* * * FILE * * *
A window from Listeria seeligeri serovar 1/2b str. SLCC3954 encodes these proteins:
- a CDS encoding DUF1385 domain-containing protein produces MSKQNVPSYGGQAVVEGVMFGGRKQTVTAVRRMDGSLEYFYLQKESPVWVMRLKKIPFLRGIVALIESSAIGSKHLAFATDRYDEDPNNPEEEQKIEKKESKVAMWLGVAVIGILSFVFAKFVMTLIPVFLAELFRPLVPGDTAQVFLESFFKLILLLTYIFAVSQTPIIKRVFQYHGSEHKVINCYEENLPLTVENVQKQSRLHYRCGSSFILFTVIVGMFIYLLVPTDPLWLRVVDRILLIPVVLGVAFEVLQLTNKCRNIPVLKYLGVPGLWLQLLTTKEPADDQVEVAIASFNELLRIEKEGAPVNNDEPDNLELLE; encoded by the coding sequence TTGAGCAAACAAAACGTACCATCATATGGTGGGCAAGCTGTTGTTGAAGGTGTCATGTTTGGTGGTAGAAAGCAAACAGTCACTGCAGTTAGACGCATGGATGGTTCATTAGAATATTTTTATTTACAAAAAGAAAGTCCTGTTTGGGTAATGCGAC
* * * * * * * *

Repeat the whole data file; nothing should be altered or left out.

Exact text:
A window from Listeria seeligeri serovar 1/2b str. SLCC3954 encodes these proteins:
- a CDS encoding DUF1385 domain-containing protein produces MSKQNVPSYGGQAVVEGVMFGGRKQTVTAVRRMDGSLEYFYLQKESPVWVMRLKKIPFLRGIVALIESSAIGSKHLAFATDRYDEDPNNPEEEQKIEKKESKVAMWLGVAVIGILSFVFAKFVMTLIPVFLAELFRPLVPGDTAQVFLESFFKLILLLTYIFAVSQTPIIKRVFQYHGSEHKVINCYEENLPLTVENVQKQSRLHYRCGSSFILFTVIVGMFIYLLVPTDPLWLRVVDRILLIPVVLGVAFEVLQLTNKCRNIPVLKYLGVPGLWLQLLTTKEPADDQVEVAIASFNELLRIEKEGAPVNNDEPDNLELLE; encoded by the coding sequence TTGAGCAAACAAAACGTACCATCATATGGTGGGCAAGCTGTTGTTGAAGGTGTCATGTTTGGTGGTAGAAAGCAAACAGTCACTGCAGTTAGACGCATGGATGGTTCATTAGAATATTTTTATTTACAAAAAGAAAGTCCTGTTTGGGTAATGCGAC